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In the text Something Wicked This Way Comes by Ray Bradbury and Brave New World by Aldous Huxley, the two major characters of Will and John the Savage share multiple similarities and differences. Will in Something Wicked This Way Comes towards the beginning of the book is much more of a thinker than his friend Jim, who favors action. Will cares deeply about doing what is right, and, unlike Jim, he favors inaction when the alternative is harmful or destructive. Will is selfless, and he runs tremendous risks to save Jim even when Jim himself does not necessarily want to be saved. John in Brave New World is a character similar to Will. While presented are some differences too. John, being the only major character is the protagonist. John performs such activities being the main character that other characters in the book are discouraged to do. Both, John and Will are on their way towards an internal conflict towards merging their ideas to their community/family. As the story of Something Wicked This Way Comes unfolds, Will finds that he is capable of quick and decisive action once he has made a critical decision. But still he struggles to know if he is certain of his knowledge and if he is doing the right thing. While Will is in an internal dilemma he runs tremendous risks to save Jim even when Jim himself does not necessarily want to be saved. On, the other hand John towards the beginning of the book does certain activities that recoil the major characters of Bernard and Lenina. But when compared to Will John has extensive knowledge and wisdom. As an outsider, John takes his values from a more than 900-year-old author, William Shakespeare. John’s extensive knowledge of Shakespeare’s works serves him in several important ways: it enab...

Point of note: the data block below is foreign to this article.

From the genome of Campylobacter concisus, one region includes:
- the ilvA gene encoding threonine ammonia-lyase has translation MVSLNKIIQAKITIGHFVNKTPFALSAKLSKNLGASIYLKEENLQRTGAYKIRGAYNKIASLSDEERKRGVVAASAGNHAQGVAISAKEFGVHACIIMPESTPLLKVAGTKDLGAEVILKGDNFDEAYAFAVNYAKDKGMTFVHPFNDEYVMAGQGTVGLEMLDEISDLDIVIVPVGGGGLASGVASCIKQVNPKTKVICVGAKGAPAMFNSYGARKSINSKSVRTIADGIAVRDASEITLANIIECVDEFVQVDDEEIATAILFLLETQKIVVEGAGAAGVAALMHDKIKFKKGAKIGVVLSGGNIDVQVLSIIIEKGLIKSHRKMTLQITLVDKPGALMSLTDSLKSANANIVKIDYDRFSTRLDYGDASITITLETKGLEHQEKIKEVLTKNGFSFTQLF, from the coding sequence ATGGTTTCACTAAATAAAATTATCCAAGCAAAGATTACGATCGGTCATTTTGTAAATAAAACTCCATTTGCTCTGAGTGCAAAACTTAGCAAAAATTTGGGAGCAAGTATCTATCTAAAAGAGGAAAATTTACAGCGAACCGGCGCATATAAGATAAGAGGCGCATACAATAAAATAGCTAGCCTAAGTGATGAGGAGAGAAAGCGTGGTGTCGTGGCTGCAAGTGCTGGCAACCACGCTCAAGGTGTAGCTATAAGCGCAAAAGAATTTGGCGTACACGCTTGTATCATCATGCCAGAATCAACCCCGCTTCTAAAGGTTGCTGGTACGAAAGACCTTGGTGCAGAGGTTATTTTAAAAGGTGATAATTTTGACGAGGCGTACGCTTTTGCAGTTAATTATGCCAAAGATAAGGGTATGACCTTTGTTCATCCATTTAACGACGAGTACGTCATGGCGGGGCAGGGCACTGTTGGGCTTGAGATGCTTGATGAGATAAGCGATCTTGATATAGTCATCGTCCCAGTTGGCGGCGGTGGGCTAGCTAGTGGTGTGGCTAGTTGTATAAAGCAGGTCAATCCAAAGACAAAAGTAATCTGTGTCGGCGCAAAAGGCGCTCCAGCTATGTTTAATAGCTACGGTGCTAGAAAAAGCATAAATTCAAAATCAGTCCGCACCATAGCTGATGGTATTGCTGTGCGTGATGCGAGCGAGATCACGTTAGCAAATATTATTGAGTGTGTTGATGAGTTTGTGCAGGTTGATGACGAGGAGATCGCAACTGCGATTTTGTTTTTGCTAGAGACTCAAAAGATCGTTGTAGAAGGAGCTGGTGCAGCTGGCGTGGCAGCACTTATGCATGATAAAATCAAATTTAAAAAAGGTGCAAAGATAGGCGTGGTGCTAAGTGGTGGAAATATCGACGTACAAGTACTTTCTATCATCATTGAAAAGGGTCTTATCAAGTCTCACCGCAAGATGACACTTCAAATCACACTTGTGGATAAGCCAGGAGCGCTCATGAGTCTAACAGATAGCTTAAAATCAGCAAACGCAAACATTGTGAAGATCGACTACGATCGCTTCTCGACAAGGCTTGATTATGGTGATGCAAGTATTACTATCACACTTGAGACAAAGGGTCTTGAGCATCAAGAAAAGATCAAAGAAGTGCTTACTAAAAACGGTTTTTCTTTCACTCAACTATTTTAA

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...f the old world order. Similar to Will, John also faces a problem in the book. John becomes a symbol of the primitive pitted against utopia, the old pitted against the new. A product of the old world order where he is not accepted, he still values human emotions, art, literature, and family ties. Unable to accept the cold conformity and promiscuity of the new world, John really has no place. I feel that when looking at John from a certain way, in spite of his frustration and confusion, Huxley uses the Savage as a spokesperson for art, literature, culture, human relationships, and individualism. But, the character has a problem. Unfortunately, John cannot find a place where he is allowed to express his own views about these things and be heard. So, John serves as warning on Huxley's part about the dangers of a brave new world that refuses to acknowledge individualism.
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